Heavy coffee drinkers with slow caffeine metabolism at increased risk of nonfatal MI

March 07, 2006

Toronto, ON - The answer to the coffee conundrum, such as whether or not it increases the risk of MI, appears to lie in the genes. In a new study of Costa Rican coffee drinkers, consumption of the delicious brown bean among people with slow caffeine metabolism was associated with an increased risk of nonfatal MI[1]. Surprisingly, investigators also report that there appeared to be a protective effect with moderate coffee consumption among those able to quickly metabolize caffeine, particularly in younger patients.

"When we looked at the studies that have been done linking coffee and caffeine to heart disease, the results have been really all over the map," said study investigator Dr Ahmed El-Sohemy (University of Toronto, ON). "We know that people metabolize caffeine at different rates, and we also know the gene responsible for that, so we reasoned that this was the cause for the inconsistencies in the data. We also reasoned that among individuals who are slow metabolizers, if caffeine is in fact harmful, maybe they might be at increased risk of MI with coffee consumption because they can't get rid of it efficiently. And this is exactly what we found."

The results of the study are published in the March 8, 2006 issue of the Journal of the American Medical Association.

Fast and slow metabolism of caffeine

Speaking with heart wire , El-Sohemy explained that recent epidemiologic studies examining the association between coffee consumption and MI have been inconclusive. "Some have shown caffeine to be harmful, some have shown no association, and there have even been a couple that suggested moderate intake might lower the risk of heart disease," he said. In addition, although some studies have implicated caffeine in the development of cardiovascular disease, it is not clear whether the caffeine or other chemicals found in coffee are responsible for the increased risk, he said.

Caffeine is metabolized almost wholly by cytochrome P450 1A2 (CYP1A2) in the liver. However, variations in the CYP1A2 gene can alter enzyme activity, resulting in wide variability in how quickly caffeine is metabolized. In this case, carriers of the CYP1A2*1F allele are slow metabolizers of caffeine, whereas individuals who are homozygous for the CYP1A2*1A allele are rapid caffeine metabolizers, he said.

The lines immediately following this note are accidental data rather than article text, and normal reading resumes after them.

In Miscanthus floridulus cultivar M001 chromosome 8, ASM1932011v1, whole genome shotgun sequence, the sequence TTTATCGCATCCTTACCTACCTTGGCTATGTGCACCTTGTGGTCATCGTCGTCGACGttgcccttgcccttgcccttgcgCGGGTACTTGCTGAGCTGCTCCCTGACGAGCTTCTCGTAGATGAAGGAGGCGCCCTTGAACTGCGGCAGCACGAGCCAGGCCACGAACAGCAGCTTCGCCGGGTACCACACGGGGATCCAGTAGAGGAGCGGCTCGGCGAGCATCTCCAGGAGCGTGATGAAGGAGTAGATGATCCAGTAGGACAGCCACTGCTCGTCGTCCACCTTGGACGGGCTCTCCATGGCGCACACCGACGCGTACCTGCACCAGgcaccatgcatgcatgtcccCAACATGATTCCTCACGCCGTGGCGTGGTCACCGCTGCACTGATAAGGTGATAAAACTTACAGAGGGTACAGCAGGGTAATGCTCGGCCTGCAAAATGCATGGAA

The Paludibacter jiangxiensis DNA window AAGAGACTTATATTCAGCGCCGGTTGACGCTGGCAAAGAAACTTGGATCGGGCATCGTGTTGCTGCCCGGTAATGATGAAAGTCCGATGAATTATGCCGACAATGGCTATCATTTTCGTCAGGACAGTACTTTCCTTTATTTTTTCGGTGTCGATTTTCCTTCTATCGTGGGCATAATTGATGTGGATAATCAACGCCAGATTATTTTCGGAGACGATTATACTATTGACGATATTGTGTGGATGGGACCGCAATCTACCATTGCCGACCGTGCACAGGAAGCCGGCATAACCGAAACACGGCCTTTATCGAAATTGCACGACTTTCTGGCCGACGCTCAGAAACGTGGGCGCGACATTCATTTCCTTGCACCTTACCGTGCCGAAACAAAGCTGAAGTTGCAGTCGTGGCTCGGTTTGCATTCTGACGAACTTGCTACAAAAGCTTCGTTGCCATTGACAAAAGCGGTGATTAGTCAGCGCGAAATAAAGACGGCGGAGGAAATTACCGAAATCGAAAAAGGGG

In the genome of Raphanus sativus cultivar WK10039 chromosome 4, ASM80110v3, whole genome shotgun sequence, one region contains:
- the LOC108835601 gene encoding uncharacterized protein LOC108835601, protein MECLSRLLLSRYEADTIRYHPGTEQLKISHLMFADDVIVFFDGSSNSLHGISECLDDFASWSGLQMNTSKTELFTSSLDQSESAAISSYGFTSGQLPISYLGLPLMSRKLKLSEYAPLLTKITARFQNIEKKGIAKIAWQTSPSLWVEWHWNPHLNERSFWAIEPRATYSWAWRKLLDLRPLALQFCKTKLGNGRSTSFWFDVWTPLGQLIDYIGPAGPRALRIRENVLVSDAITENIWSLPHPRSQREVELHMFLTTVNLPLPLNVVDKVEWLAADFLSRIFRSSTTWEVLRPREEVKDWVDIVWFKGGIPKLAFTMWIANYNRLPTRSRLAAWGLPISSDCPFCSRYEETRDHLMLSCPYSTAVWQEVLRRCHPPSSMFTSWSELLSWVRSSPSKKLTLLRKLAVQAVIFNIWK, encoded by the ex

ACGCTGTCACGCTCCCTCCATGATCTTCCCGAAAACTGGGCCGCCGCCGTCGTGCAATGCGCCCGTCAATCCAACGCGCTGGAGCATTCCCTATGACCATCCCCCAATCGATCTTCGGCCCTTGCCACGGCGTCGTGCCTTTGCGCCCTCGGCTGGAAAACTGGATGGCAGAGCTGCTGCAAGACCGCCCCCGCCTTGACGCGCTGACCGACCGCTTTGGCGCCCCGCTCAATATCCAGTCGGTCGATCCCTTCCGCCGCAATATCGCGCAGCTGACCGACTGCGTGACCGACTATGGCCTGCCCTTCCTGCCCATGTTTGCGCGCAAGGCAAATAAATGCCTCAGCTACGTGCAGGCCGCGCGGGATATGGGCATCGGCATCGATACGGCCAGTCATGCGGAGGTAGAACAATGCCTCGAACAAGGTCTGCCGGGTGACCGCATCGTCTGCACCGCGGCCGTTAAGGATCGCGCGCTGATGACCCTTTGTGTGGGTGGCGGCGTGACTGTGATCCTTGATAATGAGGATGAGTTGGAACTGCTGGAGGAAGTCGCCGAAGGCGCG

To determine whether the CYP1A2 genotype modified the association between the intake of coffee and nonfatal MI, the investigators, led by Marilyn Cornelis (University of Toronto), obtained genetic data on 2014 patients who had a nonfatal MI between 1994 and 2004 and 2014 controls matched for age, sex, and area of residence. Using a questionnaire, subjects were asked to specify the amount of coffee they consumed, with categories ranging from less than one cup per month to six cups per day or more.

Coffee intake and relative risk of MI by CYP1A2 genotype*

Coffee intake (cups/d) Cases (n) Controls (n) Odds ratio (95% CI)
*1A/*1A 900 932
 <1 94 113 1.00
 1 117 158 0.75 (0.51-1.12)
 2-3 510 538 0.78 (0.56-1.09)
>4 179 123 0.99 (0.66-1.48)
*1A/*1F + *1F/*1F 1114 1082
 <1 108 156 1.00
 1 117 180 0.99 (0.69-1.44)
 2-3 636 595 1.36 (1.01-1.83)
>4 253 151 1.64 (1.14-2.34)
*The results are presented using a dominant 1F allele model with *1A/*1F and *1F/*1F genotypes combined because both groups have a similar rate of caffeine metabolism.

For slow metabolizers of caffeine, the intake of coffee was associated with an increased risk of nonfatal MI. Investigators also report the association was present in men and women, although women appeared to be at a slightly higher risk. El-Sohemy explained that because of hormonal differences, women typically metabolize caffeine slower than men, regardless of genotype. The modifying effect of the CYP1A2 genotype on risk of MI with coffee consumption was similar for smokers and nonsmokers, although it did not reach significance.

Among carriers of the slow CYP1A2*1F allele who were younger than the median 59 years, there was an increasing risk of nonfatal MI with increasing coffee consumption. On the other hand, among fast metabolizers who were younger than 59 years, those who drank a moderate amount of coffee, one cup a day or two to three cups a day, had a 52% and 43%, respectively, lower risk of MI.

El-Sohemy noted that the genetic variant was present in 55% of nonfatal MI subjects and in 54% of controls. He added that while this is a Costa Rican population, the prevalence of a number of other genetic variants in this population is similar to what would be found in a multiethnic population. As such, he suspects the prevalence of the slow CYP1A2*1F allele might be similar in other populations, although this needs to be studied further.

In the paper, the investigators suggest that the inability to metabolize caffeine might increase the risk of MI because the excess caffeine binds to adenosine receptors, thus hindering the ability to promote vasodilation. Despite the adverse association in slow metabolizers, El-Sohemy suggests that one cup of java, even in those with the slow CYP1A2*1F allele, is still allowed.

"We found that the consumption of one cup of coffee doesn't cause any harm, regardless of genetics," said El-Sohemy. "Clearly, moderation, in this respect, is a prudent measure. In terms of a bigger picture, this type of research is telling us why we find conflicting results in nutrition research. This will really help the field of nutrigenomics and will really help in understanding the role of nutrition in health disease."


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